Noticeboard

CORONAVIRUS - Please see details below and our clinics & services page for further information and advice.

COVID 19 Vaccine - You will be contacted once it is your turn to have the vaccine, please do not call reception to ask as they will not have this information

Flu Vaccine 2020 - for further details please see our flu page under clinics & services

Practice doors are closed between 12pm-1pm daily, phone lines are still open during this time. 

Practice Closure for Practice Learning Time:

Thursday 25th February 2021

Thursday 25th March 2021

If you need advice or help during this time please contact visit www.111.nhs or call to 111 are free from both landlines and mobiles.

 

PLEASE NOTE 
For medical advice when the surgery is closed please call NHS 111 or logon to 111.nhs.uk If your call is an emergency please call 999.
IMPORTANT PATIENT NOTE ABOUT EPS:
We are now live with Electronic Prescription Service (EPS) at the surgery Please speak to your local pharmacy or our reception team for further information on signing up. Thanks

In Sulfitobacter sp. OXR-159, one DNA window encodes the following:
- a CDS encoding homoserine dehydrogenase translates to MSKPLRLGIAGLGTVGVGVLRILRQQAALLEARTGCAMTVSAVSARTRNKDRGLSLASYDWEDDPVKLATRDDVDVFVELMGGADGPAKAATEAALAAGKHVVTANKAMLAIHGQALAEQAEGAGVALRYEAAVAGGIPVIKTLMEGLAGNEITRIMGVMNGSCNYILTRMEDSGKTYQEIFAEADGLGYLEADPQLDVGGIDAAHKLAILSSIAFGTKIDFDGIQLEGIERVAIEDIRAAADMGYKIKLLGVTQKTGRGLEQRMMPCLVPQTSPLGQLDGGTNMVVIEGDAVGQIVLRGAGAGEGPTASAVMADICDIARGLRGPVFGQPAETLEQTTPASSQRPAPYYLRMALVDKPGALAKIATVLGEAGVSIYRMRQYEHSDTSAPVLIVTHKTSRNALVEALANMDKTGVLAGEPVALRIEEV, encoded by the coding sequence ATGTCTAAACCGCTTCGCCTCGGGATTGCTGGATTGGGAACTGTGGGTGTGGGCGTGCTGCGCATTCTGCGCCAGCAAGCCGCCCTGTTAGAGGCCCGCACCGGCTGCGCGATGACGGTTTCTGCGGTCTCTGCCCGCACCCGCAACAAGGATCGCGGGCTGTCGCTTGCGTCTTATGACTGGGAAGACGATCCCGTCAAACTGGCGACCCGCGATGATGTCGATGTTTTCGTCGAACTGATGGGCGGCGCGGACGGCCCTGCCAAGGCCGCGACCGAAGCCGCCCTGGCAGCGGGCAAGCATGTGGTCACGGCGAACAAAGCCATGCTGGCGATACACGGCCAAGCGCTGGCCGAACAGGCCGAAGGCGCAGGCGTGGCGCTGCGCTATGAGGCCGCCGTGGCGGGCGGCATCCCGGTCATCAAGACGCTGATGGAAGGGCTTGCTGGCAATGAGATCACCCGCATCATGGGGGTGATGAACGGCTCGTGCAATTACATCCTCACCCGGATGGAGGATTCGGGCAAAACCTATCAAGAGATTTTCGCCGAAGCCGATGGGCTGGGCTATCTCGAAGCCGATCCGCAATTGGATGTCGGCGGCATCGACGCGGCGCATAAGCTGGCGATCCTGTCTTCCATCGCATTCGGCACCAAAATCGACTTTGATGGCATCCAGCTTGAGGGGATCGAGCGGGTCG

Blood Tests

blood_tests_4A blood test is when a sample of blood is taken for testing in a laboratory. Blood tests have a wide range of uses and are one of the most common types of medical test. For example, a blood test can be used to:

  • assess your general state of health
  • confirm the presence of a bacterial or viral infection
  • see how well certain organs, such as the liver and kidneys, are functioning

A blood test usually involves the phlebotomist taking a blood sample from a blood vessel in your arm. and the usual place for a sample is the inside of the elbow or wrist, where the veins are relatively close to the surface. Blood samples from children are most commonly taken from the back of the hand. The child's hand will be anaesthetised (numbed) with a special cream before the sample is taken.

You can find out more about blood tests, their purpose and the way they are performed on the NHS Choices website.

 
Call 111 when you need medical help fast but it’s not a 999 emergencyNHS ChoicesThis site is brought to you by My Surgery Website